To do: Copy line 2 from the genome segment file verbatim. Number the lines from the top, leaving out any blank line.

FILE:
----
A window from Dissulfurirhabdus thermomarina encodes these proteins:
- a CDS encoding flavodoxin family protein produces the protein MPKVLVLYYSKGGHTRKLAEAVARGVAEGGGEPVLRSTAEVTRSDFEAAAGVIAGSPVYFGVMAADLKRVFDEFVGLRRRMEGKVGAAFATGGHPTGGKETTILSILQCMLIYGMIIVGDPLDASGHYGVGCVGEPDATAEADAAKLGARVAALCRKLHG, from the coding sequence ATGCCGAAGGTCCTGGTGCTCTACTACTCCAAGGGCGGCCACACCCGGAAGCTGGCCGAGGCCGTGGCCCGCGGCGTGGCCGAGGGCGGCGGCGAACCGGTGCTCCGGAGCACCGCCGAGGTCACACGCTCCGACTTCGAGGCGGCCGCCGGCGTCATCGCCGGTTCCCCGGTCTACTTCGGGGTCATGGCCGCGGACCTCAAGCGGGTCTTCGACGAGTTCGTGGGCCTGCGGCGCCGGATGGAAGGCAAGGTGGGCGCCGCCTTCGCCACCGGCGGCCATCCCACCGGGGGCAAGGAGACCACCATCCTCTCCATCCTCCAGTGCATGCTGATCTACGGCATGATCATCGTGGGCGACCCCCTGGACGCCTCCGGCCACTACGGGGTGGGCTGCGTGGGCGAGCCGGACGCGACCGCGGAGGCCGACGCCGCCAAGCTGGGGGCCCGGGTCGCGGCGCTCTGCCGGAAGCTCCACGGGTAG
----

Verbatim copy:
- a CDS encoding flavodoxin family protein produces the protein MPKVLVLYYSKGGHTRKLAEAVARGVAEGGGEPVLRSTAEVTRSDFEAAAGVIAGSPVYFGVMAADLKRVFDEFVGLRRRMEGKVGAAFATGGHPTGGKETTILSILQCMLIYGMIIVGDPLDASGHYGVGCVGEPDATAEADAAKLGARVAALCRKLHG, from the coding sequence ATGCCGAAGGTCCTGGTGCTCTACTACTCCAAGGGCGGCCACACCCGGAAGCTGGCCGAGGCCGTGGCCCGCGGCGTGGCCGAGGGCGGCGGCGAACCGGTGCTCCGGAGCACCGCCGAGGTCACACGCTCCGACTTCGAGGCGGCCGCCGGCGTCATCGCCGGTTCCCCGGTCTACTTCGGGGTCATGGCCGCGGACCTCAAGCGGGTCTTCGACGAGTTCGTGGGCCTGCGGCGCCGGATGGAAGGCAAGGTGGGCGCCGCCTTCGCCACCGGCGGCCATCCCACCGGGGGCAAGGAGACCACCATCCTCTCCATCCTCCAGTGCATGCTGATCTACGGCATGATCATCGTGGGCGACCCCCTGGACGCCTCCGGCCACTACGGGGTGGGCTGCGTGGGCGAGCCGGACGCGACCGCGGAGGCCGACGCCGCCAAGCTGGGGGCCCGGGTCGCGGCGCTCTGCCGGAAGCTCCACGGGTAG